“Particularly troubling is the disproportionate imposition of school suspension on Black students,” Banks said. “National and state data reveal that Black students are three to four times more likely to be suspended for school misconduct than our white students.”

The Department of Equity and Student Services is developing a program of restorative practices instead of suspension so exclusion from school is not a default response to most student behavior, Banks said.

“We are using the ‘Do 4 Framework’ because we believe it will improve academic outcomes for Black students,” Banks said. “We are implementing suspension prevention, because we believe it will improve discipline disparities for Black students.”

The framework for suspension prevention is still in the planning stage.


Operationalize involves revising, increasing and ensuring the implementation of equitable district-wide policies, Banks said.

“Within the operationalize initiative, CSD has done and is doing a lot of work that has resulted in several substantive policy changes that [the School Board is] already familiar with, like the code of conduct,” Banks said.

The district uses the racial equity tool to implement equitable policies across CSD. Banks challenged the board to use the tool consistently to guide their policy decisions.

“It’s a tool with a series of questions that you answer as you are making policy to ensure that the policy is equitable,” Banks said.

The district has also begun using the equitable hiring tool and is constantly adding to the equity website. The front page of the website features buttons for individuals to submit equity concerns. The website additionally features an equity dashboard and equity resources.

CSD is working to decolonize its curriculum through various initiatives such as the equity in education task force, the social studies task force and the equity in assessments task force.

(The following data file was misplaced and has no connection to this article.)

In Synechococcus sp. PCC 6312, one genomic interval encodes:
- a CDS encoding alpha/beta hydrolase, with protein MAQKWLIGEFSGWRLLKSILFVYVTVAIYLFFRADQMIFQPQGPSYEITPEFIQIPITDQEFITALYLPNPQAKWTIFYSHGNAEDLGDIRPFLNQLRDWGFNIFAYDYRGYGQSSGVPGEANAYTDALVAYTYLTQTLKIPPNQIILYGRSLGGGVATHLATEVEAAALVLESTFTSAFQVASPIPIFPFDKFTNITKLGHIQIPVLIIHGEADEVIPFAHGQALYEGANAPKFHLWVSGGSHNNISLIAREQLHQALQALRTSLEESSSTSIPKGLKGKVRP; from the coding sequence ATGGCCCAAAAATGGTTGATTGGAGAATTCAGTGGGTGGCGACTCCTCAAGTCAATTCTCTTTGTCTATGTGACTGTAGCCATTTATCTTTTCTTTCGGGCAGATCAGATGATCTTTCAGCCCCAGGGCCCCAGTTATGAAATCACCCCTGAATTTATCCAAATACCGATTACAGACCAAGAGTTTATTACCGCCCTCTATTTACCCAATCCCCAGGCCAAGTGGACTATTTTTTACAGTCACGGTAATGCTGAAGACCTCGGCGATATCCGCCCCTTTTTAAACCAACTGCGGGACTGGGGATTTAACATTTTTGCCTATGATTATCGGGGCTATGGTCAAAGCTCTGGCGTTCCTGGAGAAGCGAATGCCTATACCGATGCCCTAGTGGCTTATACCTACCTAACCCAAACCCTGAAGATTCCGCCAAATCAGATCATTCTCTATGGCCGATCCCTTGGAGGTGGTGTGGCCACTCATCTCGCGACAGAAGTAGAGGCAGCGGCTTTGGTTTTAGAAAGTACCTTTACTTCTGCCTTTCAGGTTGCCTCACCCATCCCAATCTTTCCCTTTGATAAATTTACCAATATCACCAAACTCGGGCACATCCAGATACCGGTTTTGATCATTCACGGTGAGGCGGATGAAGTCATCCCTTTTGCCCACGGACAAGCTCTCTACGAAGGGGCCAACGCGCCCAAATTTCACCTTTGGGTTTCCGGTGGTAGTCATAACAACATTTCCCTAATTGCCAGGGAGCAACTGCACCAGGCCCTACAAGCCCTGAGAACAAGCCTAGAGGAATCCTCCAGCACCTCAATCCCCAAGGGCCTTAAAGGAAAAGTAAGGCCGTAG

“A curriculum that misrepresents history or does not introduce opportunities for students to engage positively in their own learning is a disservice to students,” Banks said. “However unintended the consequences of such a curriculum, maybe disengagement, lack of connection, low self-esteem.”

The equity in education and assessments task forces are currently recruiting members. The social studies task force, which is a subcommittee of the equity in education task force, has collected and analyzed data district-wide.

The final decolonizing initiative is JADE, a proposal for a single course on anti-racism and social justice that would be taken by every CSD student prior to graduation. The district invited students to provide feedback on the proposal and it has grown a life of it’s own.

Former DHS students Julian Fortuna and Koan Roy-Meighoo expanded the proposal to a three-course curriculum that they would like to see throughout the entirety of middle school. The JADE proposal is in the planning stages and a pilot program is being created that may take place at Renfroe Middle School this spring.

“I cannot emphasize enough that CSD is doing what we do regarding equity in order to pay the debt,” Banks said. “We owe these students, and it’s like triage. We have to pay attention to the students we have injured the most and help them to get better, so we can help others to get better.”